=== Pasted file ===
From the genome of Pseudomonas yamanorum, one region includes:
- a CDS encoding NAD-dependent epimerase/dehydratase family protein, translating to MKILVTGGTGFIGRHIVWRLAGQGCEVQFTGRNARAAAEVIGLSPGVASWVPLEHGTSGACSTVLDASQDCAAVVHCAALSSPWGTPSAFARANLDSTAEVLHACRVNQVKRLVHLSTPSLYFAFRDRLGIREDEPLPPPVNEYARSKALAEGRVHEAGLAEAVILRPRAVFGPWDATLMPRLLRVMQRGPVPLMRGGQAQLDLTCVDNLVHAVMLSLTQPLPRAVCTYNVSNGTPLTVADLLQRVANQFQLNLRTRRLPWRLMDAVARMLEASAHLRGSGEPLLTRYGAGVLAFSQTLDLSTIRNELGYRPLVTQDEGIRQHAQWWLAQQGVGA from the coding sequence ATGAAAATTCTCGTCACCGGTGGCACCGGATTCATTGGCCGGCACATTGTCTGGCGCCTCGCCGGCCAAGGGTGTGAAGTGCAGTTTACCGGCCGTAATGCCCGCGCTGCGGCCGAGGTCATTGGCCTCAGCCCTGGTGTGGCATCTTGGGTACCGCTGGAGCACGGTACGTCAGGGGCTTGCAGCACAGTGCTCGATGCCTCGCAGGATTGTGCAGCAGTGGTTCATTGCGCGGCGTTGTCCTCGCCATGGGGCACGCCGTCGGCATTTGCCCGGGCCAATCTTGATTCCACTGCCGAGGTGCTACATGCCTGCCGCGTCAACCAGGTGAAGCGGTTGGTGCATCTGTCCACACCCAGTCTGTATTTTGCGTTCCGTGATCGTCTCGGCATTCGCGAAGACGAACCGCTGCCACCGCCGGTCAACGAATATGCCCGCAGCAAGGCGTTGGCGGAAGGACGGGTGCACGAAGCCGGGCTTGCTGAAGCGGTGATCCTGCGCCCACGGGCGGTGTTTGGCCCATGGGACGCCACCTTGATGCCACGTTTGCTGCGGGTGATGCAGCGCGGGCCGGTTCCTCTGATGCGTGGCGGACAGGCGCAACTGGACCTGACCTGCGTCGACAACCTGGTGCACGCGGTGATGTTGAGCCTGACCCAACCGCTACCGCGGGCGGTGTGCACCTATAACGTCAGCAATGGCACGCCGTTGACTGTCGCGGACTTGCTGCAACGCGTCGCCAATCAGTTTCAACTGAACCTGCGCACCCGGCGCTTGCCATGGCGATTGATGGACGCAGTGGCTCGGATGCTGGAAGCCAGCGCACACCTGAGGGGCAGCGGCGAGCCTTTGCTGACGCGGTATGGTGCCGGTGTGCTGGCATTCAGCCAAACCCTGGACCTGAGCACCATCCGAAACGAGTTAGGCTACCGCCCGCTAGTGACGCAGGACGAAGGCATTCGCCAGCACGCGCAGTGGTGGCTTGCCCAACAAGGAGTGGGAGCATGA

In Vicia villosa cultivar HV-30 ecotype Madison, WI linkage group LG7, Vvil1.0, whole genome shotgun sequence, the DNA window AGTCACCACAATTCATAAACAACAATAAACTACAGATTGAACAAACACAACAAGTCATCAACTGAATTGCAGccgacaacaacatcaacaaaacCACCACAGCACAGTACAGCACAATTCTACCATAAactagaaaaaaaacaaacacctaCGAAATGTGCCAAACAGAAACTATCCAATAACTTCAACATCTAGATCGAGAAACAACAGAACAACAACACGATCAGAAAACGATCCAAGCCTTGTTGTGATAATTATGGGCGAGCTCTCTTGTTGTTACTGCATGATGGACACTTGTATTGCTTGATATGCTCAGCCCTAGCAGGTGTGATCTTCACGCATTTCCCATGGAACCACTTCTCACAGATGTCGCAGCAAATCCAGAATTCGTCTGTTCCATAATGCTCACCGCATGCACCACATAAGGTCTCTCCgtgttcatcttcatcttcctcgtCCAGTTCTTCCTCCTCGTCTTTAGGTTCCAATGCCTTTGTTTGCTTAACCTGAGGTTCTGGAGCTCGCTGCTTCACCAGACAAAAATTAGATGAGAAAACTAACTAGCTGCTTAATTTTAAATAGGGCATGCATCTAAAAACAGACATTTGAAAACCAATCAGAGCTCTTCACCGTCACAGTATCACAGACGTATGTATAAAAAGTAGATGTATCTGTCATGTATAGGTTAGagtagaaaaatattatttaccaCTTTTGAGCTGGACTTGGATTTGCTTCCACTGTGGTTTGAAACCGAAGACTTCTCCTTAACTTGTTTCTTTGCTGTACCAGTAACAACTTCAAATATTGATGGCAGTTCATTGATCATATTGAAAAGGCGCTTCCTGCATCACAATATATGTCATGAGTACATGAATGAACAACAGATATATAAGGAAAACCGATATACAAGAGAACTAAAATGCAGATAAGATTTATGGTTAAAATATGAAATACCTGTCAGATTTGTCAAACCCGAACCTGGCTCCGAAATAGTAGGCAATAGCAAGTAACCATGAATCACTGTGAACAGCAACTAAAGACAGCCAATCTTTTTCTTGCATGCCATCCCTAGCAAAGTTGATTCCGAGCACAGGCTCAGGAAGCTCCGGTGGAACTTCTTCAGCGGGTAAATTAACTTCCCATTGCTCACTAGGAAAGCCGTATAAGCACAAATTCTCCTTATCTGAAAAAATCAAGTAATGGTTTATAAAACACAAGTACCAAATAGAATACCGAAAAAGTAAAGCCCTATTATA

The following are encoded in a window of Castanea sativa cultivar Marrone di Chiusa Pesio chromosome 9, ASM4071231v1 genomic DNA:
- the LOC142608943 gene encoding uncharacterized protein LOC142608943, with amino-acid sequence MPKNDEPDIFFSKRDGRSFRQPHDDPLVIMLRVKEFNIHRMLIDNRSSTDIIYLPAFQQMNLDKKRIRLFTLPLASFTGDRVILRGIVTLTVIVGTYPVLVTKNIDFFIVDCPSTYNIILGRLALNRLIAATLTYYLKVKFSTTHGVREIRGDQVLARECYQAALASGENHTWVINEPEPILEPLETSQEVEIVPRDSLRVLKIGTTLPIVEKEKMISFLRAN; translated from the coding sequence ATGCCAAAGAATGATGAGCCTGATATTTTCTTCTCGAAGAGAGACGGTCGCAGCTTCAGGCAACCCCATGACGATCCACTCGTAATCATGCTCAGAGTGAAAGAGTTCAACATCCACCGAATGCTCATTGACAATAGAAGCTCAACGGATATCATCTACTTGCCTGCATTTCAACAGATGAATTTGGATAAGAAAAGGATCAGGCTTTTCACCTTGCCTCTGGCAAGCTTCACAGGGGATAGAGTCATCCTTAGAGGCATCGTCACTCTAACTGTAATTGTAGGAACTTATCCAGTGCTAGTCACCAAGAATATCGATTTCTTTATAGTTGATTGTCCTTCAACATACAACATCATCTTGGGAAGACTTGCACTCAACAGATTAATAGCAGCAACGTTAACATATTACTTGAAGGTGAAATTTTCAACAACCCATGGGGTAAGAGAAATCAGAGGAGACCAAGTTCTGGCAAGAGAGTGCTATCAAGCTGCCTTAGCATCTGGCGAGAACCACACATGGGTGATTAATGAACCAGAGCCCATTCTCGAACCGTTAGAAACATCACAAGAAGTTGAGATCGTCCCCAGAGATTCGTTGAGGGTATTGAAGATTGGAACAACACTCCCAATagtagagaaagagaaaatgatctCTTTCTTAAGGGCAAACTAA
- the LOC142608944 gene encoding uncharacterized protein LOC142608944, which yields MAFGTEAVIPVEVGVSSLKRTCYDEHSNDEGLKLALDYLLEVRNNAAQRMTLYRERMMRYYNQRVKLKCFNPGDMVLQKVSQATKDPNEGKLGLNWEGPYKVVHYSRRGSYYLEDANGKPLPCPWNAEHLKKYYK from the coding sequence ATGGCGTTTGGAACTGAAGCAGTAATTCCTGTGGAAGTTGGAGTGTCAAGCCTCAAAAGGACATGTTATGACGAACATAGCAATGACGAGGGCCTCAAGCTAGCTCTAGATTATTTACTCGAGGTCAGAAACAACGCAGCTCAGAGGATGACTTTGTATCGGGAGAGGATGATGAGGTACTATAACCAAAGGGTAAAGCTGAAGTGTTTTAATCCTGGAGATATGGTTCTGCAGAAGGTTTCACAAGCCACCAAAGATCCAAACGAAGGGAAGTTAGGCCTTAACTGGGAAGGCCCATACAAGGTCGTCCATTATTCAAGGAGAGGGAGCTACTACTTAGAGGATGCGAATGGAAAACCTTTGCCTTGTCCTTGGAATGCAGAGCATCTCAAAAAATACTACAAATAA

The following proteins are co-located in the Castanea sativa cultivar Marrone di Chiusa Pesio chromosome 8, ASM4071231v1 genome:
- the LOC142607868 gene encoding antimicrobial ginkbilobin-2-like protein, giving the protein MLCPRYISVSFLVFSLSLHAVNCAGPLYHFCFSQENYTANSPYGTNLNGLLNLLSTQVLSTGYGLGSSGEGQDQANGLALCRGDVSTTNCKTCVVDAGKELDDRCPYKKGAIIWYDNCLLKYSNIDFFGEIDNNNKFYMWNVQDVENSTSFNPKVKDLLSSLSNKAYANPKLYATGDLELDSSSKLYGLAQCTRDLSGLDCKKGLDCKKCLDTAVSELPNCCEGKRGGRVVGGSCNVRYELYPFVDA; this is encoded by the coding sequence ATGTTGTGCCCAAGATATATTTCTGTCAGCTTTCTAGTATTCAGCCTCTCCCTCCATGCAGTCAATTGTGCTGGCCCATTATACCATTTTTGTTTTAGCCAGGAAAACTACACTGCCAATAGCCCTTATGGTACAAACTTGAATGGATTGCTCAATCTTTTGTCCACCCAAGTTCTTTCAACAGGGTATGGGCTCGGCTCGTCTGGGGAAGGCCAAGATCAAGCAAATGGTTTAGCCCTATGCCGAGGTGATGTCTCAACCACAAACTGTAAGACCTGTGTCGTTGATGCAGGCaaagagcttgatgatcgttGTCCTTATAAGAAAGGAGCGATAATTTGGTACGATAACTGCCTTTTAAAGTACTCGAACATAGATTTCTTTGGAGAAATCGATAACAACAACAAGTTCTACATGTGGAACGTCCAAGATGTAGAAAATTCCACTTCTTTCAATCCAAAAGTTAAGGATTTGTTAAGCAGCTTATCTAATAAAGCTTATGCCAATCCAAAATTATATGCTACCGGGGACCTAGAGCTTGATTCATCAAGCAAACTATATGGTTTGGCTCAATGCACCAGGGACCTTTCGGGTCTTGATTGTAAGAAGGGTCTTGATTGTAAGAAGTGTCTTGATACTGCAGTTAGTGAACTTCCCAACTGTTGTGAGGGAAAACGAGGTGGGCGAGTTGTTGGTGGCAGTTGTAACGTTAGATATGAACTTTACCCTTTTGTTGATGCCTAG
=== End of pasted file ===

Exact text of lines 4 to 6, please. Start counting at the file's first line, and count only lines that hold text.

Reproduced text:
The following are encoded in a window of Castanea sativa cultivar Marrone di Chiusa Pesio chromosome 9, ASM4071231v1 genomic DNA:
- the LOC142608943 gene encoding uncharacterized protein LOC142608943, with amino-acid sequence MPKNDEPDIFFSKRDGRSFRQPHDDPLVIMLRVKEFNIHRMLIDNRSSTDIIYLPAFQQMNLDKKRIRLFTLPLASFTGDRVILRGIVTLTVIVGTYPVLVTKNIDFFIVDCPSTYNIILGRLALNRLIAATLTYYLKVKFSTTHGVREIRGDQVLARECYQAALASGENHTWVINEPEPILEPLETSQEVEIVPRDSLRVLKIGTTLPIVEKEKMISFLRAN; translated from the coding sequence ATGCCAAAGAATGATGAGCCTGATATTTTCTTCTCGAAGAGAGACGGTCGCAGCTTCAGGCAACCCCATGACGATCCACTCGTAATCATGCTCAGAGTGAAAGAGTTCAACATCCACCGAATGCTCATTGACAATAGAAGCTCAACGGATATCATCTACTTGCCTGCATTTCAACAGATGAATTTGGATAAGAAAAGGATCAGGCTTTTCACCTTGCCTCTGGCAAGCTTCACAGGGGATAGAGTCATCCTTAGAGGCATCGTCACTCTAACTGTAATTGTAGGAACTTATCCAGTGCTAGTCACCAAGAATATCGATTTCTTTATAGTTGATTGTCCTTCAACATACAACATCATCTTGGGAAGACTTGCACTCAACAGATTAATAGCAGCAACGTTAACATATTACTTGAAGGTGAAATTTTCAACAACCCATGGGGTAAGAGAAATCAGAGGAGACCAAGTTCTGGCAAGAGAGTGCTATCAAGCTGCCTTAGCATCTGGCGAGAACCACACATGGGTGATTAATGAACCAGAGCCCATTCTCGAACCGTTAGAAACATCACAAGAAGTTGAGATCGTCCCCAGAGATTCGTTGAGGGTATTGAAGATTGGAACAACACTCCCAATagtagagaaagagaaaatgatctCTTTCTTAAGGGCAAACTAA
- the LOC142608944 gene encoding uncharacterized protein LOC142608944, which yields MAFGTEAVIPVEVGVSSLKRTCYDEHSNDEGLKLALDYLLEVRNNAAQRMTLYRERMMRYYNQRVKLKCFNPGDMVLQKVSQATKDPNEGKLGLNWEGPYKVVHYSRRGSYYLEDANGKPLPCPWNAEHLKKYYK from the coding sequence ATGGCGTTTGGAACTGAAGCAGTAATTCCTGTGGAAGTTGGAGTGTCAAGCCTCAAAAGGACATGTTATGACGAACATAGCAATGACGAGGGCCTCAAGCTAGCTCTAGATTATTTACTCGAGGTCAGAAACAACGCAGCTCAGAGGATGACTTTGTATCGGGAGAGGATGATGAGGTACTATAACCAAAGGGTAAAGCTGAAGTGTTTTAATCCTGGAGATATGGTTCTGCAGAAGGTTTCACAAGCCACCAAAGATCCAAACGAAGGGAAGTTAGGCCTTAACTGGGAAGGCCCATACAAGGTCGTCCATTATTCAAGGAGAGGGAGCTACTACTTAGAGGATGCGAATGGAAAACCTTTGCCTTGTCCTTGGAATGCAGAGCATCTCAAAAAATACTACAAATAA